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Drug Addiction Statistics
A number of information sources are used to compile America’s drug addiction statistics. Foremost among these sources are the Monitoring the Future survey (MTF) and the National Survey on Drug Use and Health (NSDUH). For the 2007 survey, 48,025 students in 8th, 10th, and 12th grades from 403 public and private schools participated. A portion of the results from this survey are presented in the text below.
- Overall, the prevalence of underage (ages 12–20) past-month alcohol use and binge drinking has been unchanged since 2002. In 2006, about 10.8 million persons (28.3 percent) in this age group reported drinking in the past month. However, there has been a long-term decline in past-year alcohol use among 8th-graders (persons aged 12 to 13 years), from 46.8 percent in 1994 to 31.8 percent in 2007.
- In 2006, an estimated 30.5 million people (12.4 percent) aged 12 or older reported driving under the influence of alcohol at least once in the past year. Although this reflects a downward trend from 14.2 percent in 2002, it remains cause a for concern.
- Illicit drug use by the Nation’s adolescents is declining for almost all specific types of drugs. When data for 8th-, 10th-, and 12th-graders are combined, they show that overall, past-month illicit drug use declined by 24 percent between 2001 and 2007, dropping from 19.4 percent to 14.8 percent. The downward trend in illicit drug use has been driven largely by declines in marijuana smoking.
- Past-year marijuana use among 10th-graders dropped from a peak of 34.8 percent in 1997 to 24.6 percent in 2007.
- Among 12th-graders, use of marijuana declined from a peak of 38.5 percent in 1997 to 31.7 percent in 2007.
- Annual prevalence of marijuana use by 8th-graders is down to 10.3 percent in 2007, from a 1996 peak of 18.3 percent.
- In the 5 years between 2002 and 2006, the level of current marijuana use among persons aged 12 to 17 years declined from 8.2 percent in 2002 to 6.7 percent in 2006.
- The trend was also seen among older groups. From 2002 to 2006, the rate of current use of marijuana among 18- to 25-year olds dropped from 17.3 to 16.3 percent.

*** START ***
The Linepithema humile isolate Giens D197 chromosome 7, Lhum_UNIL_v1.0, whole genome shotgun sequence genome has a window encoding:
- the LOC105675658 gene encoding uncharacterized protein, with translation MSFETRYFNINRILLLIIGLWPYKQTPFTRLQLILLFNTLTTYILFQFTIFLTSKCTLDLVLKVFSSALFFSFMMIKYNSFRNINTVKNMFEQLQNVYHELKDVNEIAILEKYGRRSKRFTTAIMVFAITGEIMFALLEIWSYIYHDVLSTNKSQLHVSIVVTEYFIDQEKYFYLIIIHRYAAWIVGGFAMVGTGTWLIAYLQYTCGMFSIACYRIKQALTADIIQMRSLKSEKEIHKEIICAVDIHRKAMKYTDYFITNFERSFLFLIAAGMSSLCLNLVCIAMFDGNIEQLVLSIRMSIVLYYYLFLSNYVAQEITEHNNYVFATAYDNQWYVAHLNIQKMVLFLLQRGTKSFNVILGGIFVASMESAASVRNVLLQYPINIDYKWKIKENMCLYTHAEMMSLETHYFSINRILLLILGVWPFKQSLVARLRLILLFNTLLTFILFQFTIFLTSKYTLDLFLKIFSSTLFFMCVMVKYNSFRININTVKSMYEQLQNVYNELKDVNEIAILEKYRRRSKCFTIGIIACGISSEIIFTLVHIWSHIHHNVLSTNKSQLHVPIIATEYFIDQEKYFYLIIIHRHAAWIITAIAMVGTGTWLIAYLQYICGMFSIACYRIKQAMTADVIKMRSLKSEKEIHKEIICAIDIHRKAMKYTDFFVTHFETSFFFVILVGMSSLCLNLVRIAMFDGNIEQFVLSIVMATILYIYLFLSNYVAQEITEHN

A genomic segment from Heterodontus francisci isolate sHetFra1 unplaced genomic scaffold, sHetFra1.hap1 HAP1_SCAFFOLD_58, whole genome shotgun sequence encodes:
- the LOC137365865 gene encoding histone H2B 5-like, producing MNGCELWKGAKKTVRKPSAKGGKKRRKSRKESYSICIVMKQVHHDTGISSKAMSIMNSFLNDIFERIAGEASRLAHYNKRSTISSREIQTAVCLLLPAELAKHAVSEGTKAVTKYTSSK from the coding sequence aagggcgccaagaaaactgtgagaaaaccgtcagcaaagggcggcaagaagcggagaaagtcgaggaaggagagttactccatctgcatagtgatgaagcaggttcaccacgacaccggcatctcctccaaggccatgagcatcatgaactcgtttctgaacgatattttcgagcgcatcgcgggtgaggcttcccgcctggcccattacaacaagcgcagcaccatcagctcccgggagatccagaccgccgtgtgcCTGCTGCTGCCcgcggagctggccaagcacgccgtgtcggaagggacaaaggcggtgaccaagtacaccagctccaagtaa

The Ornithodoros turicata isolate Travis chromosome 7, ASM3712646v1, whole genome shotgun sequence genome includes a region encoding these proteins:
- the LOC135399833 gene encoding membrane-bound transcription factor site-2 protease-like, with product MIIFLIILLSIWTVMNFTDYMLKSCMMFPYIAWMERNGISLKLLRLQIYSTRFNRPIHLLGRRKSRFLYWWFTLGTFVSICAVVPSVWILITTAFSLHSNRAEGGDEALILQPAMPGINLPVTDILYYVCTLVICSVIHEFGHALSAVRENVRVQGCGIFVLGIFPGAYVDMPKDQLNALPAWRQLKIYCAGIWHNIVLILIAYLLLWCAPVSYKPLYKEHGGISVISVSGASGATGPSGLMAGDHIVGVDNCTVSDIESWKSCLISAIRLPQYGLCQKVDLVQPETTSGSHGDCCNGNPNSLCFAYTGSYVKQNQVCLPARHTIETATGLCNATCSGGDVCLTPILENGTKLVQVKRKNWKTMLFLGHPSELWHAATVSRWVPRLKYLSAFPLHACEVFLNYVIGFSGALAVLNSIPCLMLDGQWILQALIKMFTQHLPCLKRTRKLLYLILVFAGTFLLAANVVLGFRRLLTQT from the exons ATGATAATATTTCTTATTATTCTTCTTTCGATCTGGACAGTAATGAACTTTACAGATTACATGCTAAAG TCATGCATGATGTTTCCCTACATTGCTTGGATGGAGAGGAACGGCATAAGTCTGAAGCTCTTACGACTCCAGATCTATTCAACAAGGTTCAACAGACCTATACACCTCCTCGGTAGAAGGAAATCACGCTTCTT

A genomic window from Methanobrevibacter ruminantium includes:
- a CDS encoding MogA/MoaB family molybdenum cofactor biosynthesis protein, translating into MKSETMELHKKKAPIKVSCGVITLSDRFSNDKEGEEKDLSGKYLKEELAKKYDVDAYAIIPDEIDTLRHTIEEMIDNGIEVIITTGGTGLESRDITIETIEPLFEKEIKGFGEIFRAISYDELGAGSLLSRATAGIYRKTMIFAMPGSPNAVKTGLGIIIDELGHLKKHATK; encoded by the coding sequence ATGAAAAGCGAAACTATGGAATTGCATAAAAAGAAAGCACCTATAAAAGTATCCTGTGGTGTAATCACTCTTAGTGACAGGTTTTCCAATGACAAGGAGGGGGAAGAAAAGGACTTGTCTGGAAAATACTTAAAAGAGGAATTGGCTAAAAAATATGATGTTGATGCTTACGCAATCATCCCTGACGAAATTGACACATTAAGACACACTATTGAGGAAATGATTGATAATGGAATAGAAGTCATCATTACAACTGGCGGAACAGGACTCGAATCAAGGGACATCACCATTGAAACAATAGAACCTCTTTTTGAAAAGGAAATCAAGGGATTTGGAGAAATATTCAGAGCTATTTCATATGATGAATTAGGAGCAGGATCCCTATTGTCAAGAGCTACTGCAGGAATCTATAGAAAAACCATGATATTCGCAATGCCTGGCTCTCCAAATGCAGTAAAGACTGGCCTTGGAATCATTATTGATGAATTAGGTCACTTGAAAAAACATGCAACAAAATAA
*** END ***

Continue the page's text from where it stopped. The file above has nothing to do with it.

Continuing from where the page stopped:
- Current cocaine use has remained stable between 2002 and 2006 (there were 2.4 million users in 2006 aged 12 or older); however, a positive trend is the decline in use of crack cocaine, particularly among younger age groups. From 2001 to 2007, the percentage of 10th-graders reporting past-month use of crack declined from 0.7 percent to 0.5 percent.
- Despite these downward trends, the MTF survey data highlight some problem areas. For example, there has been a drop in perceived harmfulness of hallucinogens. For the third year in a row, there was a drop in perceived harmfulness of MDMA (ecstasy) among 8th-graders. Tenth-graders reported a decrease in perceived harmfulness of LSD and MDMA, and a decrease in disapproval of LSD. This change in attitude is reflected in an increase in past-year use of MDMA by both 10th- and 12th-graders over the past 2 years.
- Also of concern is the increase in past-month nonmedical use of prescription drugs among young adults aged 18 to 25, from 5.4 percent in 2002 to 6.4 percent in 2006. The increase is being driven largely by the use of pain relievers such as OxyContin and Vicodin. Furthermore, in 2006, the number of new initiates in the nonmedical use of prescription pain relievers was roughly even with that of marijuana among persons aged 12 or older.
Finally, consider the following statistics from the 2007 National Survey on Drug Use and Health done by the Office of Applied Studies at the United States Department of Health and Human Services. Close to twenty percent of polled adults over eighteen admitted to using illicit drugs within a month of the poll. Marijuana was the second highest drug used in this poll and came in at just over sixteen percent. This same poll found that males were more likely to abuse both illicit drugs and marijuana while all other drugs were used about evenly with both genders.
Statistically speaking, most adult Americans have tried some type of drug at least once or twice in their lives. This is why it is important for drug addicts to realize that there is no shame in seeking help. Drug addiction statistics regarding both teen and adult drug use are staggering. If you think that you or someone you care about might have a drug addiction problem, contact an expert at a drug and alcohol treatment center. They can help explain that drug addiction is not something to be ashamed of and that a complete recovery from addiction is possible.
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